Malice Towards Some Is Disgrace For All

By Colin Raunig


As a former E-6b Mercury Naval Flight Officer on Tinker Air Force Base, I never served with interpreters, but I know those who have. These interpreters, translators, and other local allies served alongside my friends who deployed into harm’s way in Iraq and Afghanistan.

My friend Mike, who is an armor officer in the Army, deployed twice to Iraq, and many of the interpreters who assisted in his mission have resettled in the United States though the Special Immigrant Visa (SIV) program. Without them, Mike may not be here today. Without them, the United States would have suffered.

Today the SIV program is in jeopardy. It has been since before the election. The Iraqi program ended in 2014 and the Afghan program only allocated 1,500 new visas in 2016, leaving thousands of applicants stuck in the pipeline. Trump’s recent executive order, though currently on hold by the courts, undermines this program, barring entry of all refugees for 120 days, prohibiting the entry of Syrian refugees indefinitely, and banning the citizens of seven predominantly Muslim countries, including Iraq. This order stokes fear in a peace-loving world and undercuts American values.

It is a disgrace.

For those who think this is a partisan issue: you are mistaken. This is about wrong vs. right, not Democrat vs. Republican. Trump supporters, Republicans, military veterans, Democrats, progressives—we all have the opportunity and civic obligation to stand united for the beliefs that we as people share, even if our politics divide us.

Many people have stood up already. After news released of the White House executive order on immigration, which impacted SIV holders from Iraq and was, for all intents and purposes, a Muslim ban, protests spontaneously mounted at airports across the country. At Denver International Airport—just 60 miles from where I currently attend grad school in Fort Collins, Colorado—more than 1,000 people gathered to protest the ban and to welcome the affected individuals who were arriving to the airport. Days later, Denver hosted another event, “Protect our Muslims Neighbors Rally.”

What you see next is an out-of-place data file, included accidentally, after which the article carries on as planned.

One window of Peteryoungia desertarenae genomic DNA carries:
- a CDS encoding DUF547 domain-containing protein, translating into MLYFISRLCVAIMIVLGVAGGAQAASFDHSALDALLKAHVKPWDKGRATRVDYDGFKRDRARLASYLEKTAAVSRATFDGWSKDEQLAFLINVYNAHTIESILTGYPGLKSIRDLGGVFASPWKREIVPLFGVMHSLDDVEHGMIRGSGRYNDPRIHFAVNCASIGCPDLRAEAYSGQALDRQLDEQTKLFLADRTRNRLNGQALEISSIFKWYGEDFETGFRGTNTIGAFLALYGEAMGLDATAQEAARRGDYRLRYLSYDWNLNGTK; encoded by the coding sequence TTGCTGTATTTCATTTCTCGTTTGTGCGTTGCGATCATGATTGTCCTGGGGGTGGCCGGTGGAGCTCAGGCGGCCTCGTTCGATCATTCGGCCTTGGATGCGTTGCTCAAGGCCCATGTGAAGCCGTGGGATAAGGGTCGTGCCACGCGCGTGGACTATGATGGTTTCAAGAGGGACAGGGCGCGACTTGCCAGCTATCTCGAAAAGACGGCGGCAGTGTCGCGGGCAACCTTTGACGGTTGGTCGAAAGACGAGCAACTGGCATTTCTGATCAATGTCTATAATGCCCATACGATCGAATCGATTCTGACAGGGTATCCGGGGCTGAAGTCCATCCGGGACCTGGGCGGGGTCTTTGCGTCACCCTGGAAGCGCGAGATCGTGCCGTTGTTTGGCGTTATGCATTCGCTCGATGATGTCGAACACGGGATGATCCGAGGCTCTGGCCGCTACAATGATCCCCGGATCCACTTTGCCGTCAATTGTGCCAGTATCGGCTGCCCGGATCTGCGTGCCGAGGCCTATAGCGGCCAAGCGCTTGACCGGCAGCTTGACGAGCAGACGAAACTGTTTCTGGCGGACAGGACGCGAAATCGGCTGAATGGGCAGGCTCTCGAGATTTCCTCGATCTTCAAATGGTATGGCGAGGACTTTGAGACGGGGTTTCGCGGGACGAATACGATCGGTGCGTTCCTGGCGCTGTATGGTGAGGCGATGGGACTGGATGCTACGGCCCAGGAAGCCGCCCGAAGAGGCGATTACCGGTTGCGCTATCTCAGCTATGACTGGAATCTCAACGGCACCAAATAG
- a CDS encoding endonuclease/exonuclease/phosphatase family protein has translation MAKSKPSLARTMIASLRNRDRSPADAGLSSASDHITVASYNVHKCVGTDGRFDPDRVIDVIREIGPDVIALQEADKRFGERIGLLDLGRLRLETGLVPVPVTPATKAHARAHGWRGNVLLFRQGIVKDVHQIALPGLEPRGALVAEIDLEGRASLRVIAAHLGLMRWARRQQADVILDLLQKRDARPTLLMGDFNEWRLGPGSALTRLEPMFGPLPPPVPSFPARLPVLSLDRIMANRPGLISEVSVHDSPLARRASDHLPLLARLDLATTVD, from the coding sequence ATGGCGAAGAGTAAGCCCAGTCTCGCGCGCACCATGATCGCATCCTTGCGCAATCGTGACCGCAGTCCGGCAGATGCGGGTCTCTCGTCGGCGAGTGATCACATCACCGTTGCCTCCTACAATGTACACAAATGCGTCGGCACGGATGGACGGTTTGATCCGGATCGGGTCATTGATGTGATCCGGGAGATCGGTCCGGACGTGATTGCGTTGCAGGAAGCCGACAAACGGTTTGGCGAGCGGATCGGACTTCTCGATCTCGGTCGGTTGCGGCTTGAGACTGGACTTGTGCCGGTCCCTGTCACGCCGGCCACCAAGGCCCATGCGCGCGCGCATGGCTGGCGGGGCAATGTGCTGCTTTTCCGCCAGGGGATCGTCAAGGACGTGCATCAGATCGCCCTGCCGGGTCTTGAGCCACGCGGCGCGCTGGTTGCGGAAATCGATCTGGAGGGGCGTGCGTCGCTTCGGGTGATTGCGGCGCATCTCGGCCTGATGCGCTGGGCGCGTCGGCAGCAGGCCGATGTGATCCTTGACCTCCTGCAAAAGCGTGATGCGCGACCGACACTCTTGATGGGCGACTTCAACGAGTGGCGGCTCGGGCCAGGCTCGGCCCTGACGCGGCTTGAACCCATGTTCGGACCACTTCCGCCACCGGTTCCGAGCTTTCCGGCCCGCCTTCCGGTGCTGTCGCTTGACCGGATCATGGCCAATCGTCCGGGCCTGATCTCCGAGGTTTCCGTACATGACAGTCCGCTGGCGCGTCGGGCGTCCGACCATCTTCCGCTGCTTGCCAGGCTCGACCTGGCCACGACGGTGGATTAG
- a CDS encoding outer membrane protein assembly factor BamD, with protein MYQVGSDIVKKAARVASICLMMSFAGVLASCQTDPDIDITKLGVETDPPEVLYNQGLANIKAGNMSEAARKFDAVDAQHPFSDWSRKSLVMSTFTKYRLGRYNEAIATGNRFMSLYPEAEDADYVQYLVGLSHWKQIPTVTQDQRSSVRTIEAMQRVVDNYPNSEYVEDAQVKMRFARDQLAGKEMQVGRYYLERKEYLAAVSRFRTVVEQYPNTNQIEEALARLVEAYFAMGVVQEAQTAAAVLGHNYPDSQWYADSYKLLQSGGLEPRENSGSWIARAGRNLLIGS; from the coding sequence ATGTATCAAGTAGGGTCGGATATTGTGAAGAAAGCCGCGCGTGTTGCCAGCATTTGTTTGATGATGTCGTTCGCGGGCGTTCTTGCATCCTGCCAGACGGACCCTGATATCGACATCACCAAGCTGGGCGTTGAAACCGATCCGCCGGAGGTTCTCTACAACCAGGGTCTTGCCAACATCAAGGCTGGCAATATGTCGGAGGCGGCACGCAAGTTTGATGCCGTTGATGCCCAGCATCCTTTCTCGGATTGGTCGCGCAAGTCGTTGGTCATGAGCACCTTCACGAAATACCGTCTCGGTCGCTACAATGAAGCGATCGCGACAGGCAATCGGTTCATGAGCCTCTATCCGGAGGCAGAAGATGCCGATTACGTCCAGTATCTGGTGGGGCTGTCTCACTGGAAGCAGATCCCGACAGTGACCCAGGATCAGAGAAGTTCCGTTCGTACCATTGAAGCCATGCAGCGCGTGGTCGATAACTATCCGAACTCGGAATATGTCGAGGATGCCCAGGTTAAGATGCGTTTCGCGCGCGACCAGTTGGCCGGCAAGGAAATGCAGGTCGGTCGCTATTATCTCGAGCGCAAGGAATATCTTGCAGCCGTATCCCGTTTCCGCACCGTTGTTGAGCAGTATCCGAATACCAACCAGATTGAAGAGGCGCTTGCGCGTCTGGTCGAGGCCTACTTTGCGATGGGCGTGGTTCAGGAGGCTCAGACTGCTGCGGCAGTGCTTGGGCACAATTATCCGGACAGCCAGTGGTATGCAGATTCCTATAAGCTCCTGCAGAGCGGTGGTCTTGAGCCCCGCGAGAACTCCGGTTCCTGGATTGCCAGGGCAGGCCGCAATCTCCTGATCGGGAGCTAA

I recently joined Veterans for American Ideals, a nonpartisan group based out of Washington, D.C. and affiliate of Human Rights First. They seek to protect refugees and counter Islamophobia. I joined after the election, hoping to be part of a unifying movement that brings people back to America’s founding ideals as a country that stands up for the vulnerable and persecuted. I hoped that Trump would not follow through on the hateful words that he spouted throughout his campaign—but he has.

After 9/11 President George W. Bush said, “Islam is peace,” and touted the millions of Muslims who call America home and admonished those who spoke out of prejudice against Muslims. These words were a salve in a time when fear threatened to drown out hope. These words set a positive example for the world to follow. President Trump, instead, has stoked fear and prejudice, including attempting to block some of our closest Muslim allies from entering the country and affecting some Muslim Americans’ abilities to see their families.

We should know better. We have not always acted in accordance with our values, for example, when we turned away Jewish refugees fleeing the Holocaust or put Japanese Americans in internment camps. But we should learn from the mistakes of our past and always strive toward more perfect realization of our national values. We should know better than to think that turning our back on our Muslim brothers and sisters is better than reaching across to them, to find what binds us. We should know better than to let this ban, and the treatment of our allies and fellow Americans who are Muslim, become another stain on our history.

Although I never served in combat, I have served with members of foreign militaries. For my last active duty tour in the Navy, I was the sole American officer at the Japanese Naval Academy, located across the bay from Hiroshima. I was proud of my mission there, even if I felt I didn’t always live up to it. But I was constantly impressed by my Japanese Naval counterparts. I was also humbled by what they thought of me, not just as a person, but as an American. In my words and actions, they looked to me to find the values of United States and our military. They looked to our country as an example. 

What kind of example are we as a country setting now? In light of recent events, what do my former Japanese co-workers think of America? I think I know the answer to that question. But with VFAI, I hope to be a part of changing it.


Colin Raunig graduated from the United States Naval Academy in 2007 and was a Naval Officer for eight years. He is currently a MFA student of fiction at Colorado State University.